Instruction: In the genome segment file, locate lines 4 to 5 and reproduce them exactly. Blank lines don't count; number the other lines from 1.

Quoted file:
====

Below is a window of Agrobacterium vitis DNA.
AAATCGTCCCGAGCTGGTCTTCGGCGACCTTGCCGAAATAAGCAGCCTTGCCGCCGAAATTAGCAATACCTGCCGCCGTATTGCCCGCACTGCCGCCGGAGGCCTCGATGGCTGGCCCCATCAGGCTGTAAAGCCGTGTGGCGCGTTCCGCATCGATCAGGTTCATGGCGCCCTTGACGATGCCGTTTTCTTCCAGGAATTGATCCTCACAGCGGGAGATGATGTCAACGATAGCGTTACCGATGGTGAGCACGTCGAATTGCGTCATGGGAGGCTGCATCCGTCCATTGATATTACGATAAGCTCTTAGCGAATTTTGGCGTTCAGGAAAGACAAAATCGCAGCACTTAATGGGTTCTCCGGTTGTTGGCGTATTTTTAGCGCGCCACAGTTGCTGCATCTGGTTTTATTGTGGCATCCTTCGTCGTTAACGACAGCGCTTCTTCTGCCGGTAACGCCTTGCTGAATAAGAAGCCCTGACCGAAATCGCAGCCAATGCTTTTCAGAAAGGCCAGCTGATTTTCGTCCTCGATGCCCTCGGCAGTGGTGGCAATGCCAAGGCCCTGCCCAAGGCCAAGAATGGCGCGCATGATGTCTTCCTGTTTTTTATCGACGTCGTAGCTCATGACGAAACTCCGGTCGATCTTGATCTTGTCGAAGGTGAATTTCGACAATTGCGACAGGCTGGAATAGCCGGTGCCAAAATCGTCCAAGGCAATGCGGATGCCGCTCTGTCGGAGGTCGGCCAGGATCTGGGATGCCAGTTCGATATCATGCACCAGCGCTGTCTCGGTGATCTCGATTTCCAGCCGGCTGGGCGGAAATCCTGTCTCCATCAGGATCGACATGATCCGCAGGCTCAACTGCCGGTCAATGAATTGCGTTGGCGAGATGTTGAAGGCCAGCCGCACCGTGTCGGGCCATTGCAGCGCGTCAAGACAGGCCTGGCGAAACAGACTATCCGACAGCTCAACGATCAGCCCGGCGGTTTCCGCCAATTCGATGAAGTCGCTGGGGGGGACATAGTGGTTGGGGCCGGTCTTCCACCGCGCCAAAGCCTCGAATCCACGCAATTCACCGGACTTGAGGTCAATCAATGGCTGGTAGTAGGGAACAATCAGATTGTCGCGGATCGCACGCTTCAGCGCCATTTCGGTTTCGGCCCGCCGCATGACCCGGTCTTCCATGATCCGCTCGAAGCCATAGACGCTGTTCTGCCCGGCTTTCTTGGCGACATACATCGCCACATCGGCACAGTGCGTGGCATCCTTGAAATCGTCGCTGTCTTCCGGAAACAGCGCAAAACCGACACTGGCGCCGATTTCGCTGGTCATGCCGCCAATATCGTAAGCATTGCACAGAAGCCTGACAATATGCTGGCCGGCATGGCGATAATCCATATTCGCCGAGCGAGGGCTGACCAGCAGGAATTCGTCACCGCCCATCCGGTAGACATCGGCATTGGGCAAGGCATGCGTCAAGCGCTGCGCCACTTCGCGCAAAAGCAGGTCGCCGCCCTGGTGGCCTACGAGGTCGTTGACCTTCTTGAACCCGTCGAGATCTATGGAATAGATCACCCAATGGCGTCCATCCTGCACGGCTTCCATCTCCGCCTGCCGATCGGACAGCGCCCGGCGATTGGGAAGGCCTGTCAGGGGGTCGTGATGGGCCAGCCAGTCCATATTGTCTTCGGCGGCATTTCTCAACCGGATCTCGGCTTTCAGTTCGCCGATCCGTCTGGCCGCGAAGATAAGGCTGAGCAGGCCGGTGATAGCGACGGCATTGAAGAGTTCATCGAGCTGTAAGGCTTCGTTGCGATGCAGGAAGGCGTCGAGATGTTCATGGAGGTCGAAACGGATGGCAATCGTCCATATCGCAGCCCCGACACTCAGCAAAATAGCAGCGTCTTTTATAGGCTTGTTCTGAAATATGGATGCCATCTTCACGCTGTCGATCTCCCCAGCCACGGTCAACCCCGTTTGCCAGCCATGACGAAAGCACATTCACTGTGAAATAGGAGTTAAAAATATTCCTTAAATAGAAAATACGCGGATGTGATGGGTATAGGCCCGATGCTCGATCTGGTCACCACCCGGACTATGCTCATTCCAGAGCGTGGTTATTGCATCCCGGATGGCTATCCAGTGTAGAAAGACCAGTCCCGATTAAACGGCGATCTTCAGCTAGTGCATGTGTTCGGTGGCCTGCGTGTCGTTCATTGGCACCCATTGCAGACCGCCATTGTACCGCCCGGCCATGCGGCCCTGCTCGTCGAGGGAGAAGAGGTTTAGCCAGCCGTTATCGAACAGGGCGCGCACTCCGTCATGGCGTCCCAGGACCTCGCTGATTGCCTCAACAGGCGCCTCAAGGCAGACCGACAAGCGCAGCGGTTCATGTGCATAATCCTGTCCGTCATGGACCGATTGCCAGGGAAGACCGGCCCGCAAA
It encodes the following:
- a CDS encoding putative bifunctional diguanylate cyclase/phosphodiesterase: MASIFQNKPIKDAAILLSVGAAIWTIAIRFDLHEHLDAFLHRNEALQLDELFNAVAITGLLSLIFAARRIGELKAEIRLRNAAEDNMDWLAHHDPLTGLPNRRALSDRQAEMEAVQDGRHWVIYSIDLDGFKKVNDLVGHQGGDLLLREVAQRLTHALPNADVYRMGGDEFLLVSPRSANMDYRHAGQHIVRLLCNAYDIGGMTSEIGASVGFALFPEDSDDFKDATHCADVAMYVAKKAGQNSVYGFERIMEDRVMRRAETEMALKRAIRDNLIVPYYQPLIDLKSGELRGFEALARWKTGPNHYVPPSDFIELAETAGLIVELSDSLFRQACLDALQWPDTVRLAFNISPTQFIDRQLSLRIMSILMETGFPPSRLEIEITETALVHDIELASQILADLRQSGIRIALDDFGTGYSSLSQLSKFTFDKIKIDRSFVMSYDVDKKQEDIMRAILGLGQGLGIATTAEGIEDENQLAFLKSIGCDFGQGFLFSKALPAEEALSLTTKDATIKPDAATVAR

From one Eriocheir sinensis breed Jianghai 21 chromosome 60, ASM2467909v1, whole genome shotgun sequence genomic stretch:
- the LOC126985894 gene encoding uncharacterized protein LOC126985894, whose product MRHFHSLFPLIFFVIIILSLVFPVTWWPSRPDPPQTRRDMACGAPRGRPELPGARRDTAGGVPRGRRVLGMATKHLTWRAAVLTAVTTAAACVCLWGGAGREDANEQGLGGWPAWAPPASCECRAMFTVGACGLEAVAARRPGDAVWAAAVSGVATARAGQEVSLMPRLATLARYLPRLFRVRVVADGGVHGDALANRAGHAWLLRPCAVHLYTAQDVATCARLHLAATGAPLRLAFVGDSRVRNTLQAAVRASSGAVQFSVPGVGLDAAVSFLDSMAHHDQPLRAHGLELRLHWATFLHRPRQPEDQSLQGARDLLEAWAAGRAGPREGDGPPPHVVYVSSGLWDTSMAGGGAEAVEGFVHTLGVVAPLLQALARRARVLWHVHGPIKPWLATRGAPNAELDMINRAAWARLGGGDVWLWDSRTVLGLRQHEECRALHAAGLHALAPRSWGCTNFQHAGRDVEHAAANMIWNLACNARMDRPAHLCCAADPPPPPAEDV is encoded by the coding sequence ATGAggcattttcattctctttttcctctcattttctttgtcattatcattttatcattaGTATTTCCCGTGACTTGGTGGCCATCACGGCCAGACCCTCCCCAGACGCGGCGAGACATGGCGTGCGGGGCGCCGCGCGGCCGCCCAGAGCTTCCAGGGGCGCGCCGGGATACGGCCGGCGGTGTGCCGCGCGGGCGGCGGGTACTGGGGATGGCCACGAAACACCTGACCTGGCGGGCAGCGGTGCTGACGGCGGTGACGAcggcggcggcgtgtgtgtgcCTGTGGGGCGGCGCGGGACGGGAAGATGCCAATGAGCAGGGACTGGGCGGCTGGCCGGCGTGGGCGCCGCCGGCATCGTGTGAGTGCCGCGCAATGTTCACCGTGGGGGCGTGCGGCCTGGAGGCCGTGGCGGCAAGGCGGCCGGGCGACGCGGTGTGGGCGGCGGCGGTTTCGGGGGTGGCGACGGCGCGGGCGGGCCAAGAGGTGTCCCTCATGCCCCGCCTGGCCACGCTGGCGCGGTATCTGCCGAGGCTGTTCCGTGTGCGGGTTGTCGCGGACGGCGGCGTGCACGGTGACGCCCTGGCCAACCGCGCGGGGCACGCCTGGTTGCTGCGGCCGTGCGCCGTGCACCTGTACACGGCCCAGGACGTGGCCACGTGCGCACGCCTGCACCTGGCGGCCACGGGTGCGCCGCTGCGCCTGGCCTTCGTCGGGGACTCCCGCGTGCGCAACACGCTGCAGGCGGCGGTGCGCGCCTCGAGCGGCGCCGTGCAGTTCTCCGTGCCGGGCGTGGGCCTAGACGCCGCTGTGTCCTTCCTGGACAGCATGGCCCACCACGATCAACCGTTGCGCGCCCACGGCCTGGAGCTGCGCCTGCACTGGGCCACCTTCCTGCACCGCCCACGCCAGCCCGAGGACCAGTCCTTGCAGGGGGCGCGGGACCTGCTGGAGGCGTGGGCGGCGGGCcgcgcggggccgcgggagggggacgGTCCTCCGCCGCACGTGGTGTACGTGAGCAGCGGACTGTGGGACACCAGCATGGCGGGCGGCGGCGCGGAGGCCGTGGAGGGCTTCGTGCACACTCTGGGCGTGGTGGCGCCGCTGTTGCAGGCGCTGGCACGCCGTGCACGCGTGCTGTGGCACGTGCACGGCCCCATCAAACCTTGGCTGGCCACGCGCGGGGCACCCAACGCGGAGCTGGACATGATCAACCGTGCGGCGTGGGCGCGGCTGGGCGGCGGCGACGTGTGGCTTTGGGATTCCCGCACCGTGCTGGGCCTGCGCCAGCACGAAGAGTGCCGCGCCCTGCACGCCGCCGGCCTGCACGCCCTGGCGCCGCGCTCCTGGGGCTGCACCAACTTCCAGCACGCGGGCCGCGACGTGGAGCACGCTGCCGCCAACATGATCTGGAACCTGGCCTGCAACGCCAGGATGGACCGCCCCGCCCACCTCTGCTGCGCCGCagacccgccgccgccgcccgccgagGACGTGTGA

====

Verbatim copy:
- a CDS encoding putative bifunctional diguanylate cyclase/phosphodiesterase: MASIFQNKPIKDAAILLSVGAAIWTIAIRFDLHEHLDAFLHRNEALQLDELFNAVAITGLLSLIFAARRIGELKAEIRLRNAAEDNMDWLAHHDPLTGLPNRRALSDRQAEMEAVQDGRHWVIYSIDLDGFKKVNDLVGHQGGDLLLREVAQRLTHALPNADVYRMGGDEFLLVSPRSANMDYRHAGQHIVRLLCNAYDIGGMTSEIGASVGFALFPEDSDDFKDATHCADVAMYVAKKAGQNSVYGFERIMEDRVMRRAETEMALKRAIRDNLIVPYYQPLIDLKSGELRGFEALARWKTGPNHYVPPSDFIELAETAGLIVELSDSLFRQACLDALQWPDTVRLAFNISPTQFIDRQLSLRIMSILMETGFPPSRLEIEITETALVHDIELASQILADLRQSGIRIALDDFGTGYSSLSQLSKFTFDKIKIDRSFVMSYDVDKKQEDIMRAILGLGQGLGIATTAEGIEDENQLAFLKSIGCDFGQGFLFSKALPAEEALSLTTKDATIKPDAATVAR

From one Eriocheir sinensis breed Jianghai 21 chromosome 60, ASM2467909v1, whole genome shotgun sequence genomic stretch: